Translated into English, the meaning of Parashat Mishpatim is “Laws,” but I would suggest we also refer to this Torah portion with the word rachmanut, “compassion.” The laws set forth in Parashat Mishpatim give us clear guidance as to our treatment of the segments of society to which we do not belong — the slave, the poor, the widow, the orphan. It point isn’t only that we should remember that we were once strangers in a strange land, for that only calls for empathy — an understanding of the other.
We might be able to feel the pain of those seeking a loan (Exodus 22:24), the donkey of an enemy burdened by a too-heavy load (Exodus 23:5), the most vulnerable among us- the widow and the orphan (Exodus 22:21), but that merely leads those feeling empathy to take on the pain, the fear, the feelings of helplessness of those for whom we are empathizing. Unless those feelings lead to action, we have done nothing to help those and, in fact, may be damaging ourselves in the process.
Psychological research suggests that feelings of empathy with no attached action tend to lead to negative feelings in an individual, while compassion can lead to more positive. When we empathize with others, we are feeling one’s pain. Neuroscientist Dr. Tania Singer says: “if we feel compassion for someone else’s suffering, we do not necessarily feel with their pain but we feel concern — a feeling of love and warmth — and we can develop a strong motivation to help the other.”1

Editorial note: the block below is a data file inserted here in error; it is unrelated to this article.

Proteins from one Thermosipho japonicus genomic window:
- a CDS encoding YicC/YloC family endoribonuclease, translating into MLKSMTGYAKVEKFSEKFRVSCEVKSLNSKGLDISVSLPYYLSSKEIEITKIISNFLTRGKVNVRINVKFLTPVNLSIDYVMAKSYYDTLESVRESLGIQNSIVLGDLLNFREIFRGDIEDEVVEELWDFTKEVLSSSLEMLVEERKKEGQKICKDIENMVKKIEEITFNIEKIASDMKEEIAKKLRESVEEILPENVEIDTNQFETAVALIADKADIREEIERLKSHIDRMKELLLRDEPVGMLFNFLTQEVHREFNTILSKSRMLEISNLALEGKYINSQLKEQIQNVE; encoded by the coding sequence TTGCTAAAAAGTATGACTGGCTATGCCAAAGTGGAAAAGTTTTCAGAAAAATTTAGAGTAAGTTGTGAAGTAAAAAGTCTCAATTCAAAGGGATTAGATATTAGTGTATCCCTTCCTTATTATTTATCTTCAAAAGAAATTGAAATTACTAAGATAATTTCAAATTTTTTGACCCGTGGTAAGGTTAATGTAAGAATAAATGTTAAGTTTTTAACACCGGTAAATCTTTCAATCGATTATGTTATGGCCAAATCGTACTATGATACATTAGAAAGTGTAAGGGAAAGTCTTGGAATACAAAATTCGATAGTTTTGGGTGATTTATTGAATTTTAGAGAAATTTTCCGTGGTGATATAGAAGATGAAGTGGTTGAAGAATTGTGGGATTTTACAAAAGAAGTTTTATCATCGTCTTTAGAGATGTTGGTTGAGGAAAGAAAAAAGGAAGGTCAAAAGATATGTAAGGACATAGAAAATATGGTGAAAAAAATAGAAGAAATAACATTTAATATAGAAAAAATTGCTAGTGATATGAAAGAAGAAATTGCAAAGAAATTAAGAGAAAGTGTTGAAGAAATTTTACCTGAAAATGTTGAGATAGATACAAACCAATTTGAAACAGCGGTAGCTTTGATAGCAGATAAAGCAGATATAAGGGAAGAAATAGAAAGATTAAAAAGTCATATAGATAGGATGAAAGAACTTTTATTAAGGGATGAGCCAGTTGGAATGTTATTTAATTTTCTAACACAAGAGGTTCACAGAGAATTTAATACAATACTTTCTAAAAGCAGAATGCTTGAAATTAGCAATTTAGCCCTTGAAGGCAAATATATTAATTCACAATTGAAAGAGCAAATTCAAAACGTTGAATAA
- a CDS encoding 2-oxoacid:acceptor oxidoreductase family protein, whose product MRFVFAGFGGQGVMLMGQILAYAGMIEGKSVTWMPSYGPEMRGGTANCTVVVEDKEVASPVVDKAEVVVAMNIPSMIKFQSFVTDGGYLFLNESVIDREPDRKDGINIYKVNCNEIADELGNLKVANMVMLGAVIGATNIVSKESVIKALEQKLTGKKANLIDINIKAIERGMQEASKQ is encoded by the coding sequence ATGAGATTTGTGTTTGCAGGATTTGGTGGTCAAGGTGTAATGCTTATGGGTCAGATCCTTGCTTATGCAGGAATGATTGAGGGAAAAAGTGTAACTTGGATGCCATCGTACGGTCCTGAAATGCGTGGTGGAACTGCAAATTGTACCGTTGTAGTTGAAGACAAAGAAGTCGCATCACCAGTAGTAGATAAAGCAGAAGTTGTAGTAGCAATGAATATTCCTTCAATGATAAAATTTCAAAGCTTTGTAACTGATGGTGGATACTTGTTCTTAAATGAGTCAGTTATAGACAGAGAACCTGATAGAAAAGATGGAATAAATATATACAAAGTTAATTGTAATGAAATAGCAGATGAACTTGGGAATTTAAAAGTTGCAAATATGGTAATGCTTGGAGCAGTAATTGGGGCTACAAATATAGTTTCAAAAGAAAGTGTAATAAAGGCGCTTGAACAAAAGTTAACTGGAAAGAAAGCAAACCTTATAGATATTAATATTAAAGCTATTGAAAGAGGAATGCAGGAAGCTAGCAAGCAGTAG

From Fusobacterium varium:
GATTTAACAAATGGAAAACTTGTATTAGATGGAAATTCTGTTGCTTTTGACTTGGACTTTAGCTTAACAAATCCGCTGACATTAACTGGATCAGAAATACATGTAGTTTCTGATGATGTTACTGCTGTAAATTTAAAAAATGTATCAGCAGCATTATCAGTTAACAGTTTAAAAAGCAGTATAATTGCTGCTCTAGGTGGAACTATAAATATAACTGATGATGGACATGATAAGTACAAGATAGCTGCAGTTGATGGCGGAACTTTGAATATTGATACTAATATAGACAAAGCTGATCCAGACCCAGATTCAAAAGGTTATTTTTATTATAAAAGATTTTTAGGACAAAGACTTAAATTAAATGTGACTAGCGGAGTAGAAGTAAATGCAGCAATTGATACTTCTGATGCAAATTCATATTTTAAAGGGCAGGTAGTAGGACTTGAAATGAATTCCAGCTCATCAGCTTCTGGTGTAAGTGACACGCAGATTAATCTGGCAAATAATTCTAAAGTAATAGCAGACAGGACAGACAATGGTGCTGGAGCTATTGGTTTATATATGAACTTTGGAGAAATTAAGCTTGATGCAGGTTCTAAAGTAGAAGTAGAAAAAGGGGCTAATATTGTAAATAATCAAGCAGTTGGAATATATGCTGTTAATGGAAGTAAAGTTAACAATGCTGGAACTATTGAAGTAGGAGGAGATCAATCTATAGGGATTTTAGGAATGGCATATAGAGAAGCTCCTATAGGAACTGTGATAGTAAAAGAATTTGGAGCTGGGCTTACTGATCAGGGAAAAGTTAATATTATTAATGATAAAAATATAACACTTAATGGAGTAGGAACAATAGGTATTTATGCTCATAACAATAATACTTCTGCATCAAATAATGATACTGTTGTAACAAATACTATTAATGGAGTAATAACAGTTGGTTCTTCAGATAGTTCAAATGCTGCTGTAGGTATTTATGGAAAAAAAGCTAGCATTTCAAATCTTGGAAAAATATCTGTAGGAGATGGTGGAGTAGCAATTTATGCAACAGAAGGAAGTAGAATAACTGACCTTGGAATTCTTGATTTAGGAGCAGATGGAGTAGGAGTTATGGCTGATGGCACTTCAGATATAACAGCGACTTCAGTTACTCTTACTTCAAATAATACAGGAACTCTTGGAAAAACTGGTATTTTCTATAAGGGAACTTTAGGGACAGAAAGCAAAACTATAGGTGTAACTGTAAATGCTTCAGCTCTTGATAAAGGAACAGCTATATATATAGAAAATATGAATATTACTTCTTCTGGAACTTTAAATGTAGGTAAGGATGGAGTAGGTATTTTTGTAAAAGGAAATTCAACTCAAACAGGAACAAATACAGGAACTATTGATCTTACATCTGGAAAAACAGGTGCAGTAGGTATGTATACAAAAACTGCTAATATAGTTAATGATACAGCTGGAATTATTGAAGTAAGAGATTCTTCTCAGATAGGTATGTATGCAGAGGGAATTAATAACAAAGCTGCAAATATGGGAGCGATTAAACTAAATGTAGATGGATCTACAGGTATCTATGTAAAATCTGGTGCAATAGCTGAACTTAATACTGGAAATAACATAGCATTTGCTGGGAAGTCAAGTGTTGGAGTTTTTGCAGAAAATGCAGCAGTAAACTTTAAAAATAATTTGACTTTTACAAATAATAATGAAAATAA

Torah reminds us that while we should recall that we were once strangers in Egypt, the reminder of prior pain is only the beginning. We must take the pain in our history and use it to motivate us to action:
- to not only feel empathy for, but also work to protect the vulnerable,
- to not only to feel the pain, but also work to fix the pain in the world around us,
- to speak up for the voiceless,
- and to channel our empathy into compassion.
1. Tania Singer, "Feeling Others' Pain: Transforming Empathy Into Compassion,” Cognitive Neuroscience Society, June 24, 2013
Rabbi Matt Zerwekh is the spiritual leader at Temple B’nai Israel in Kalamazoo MI.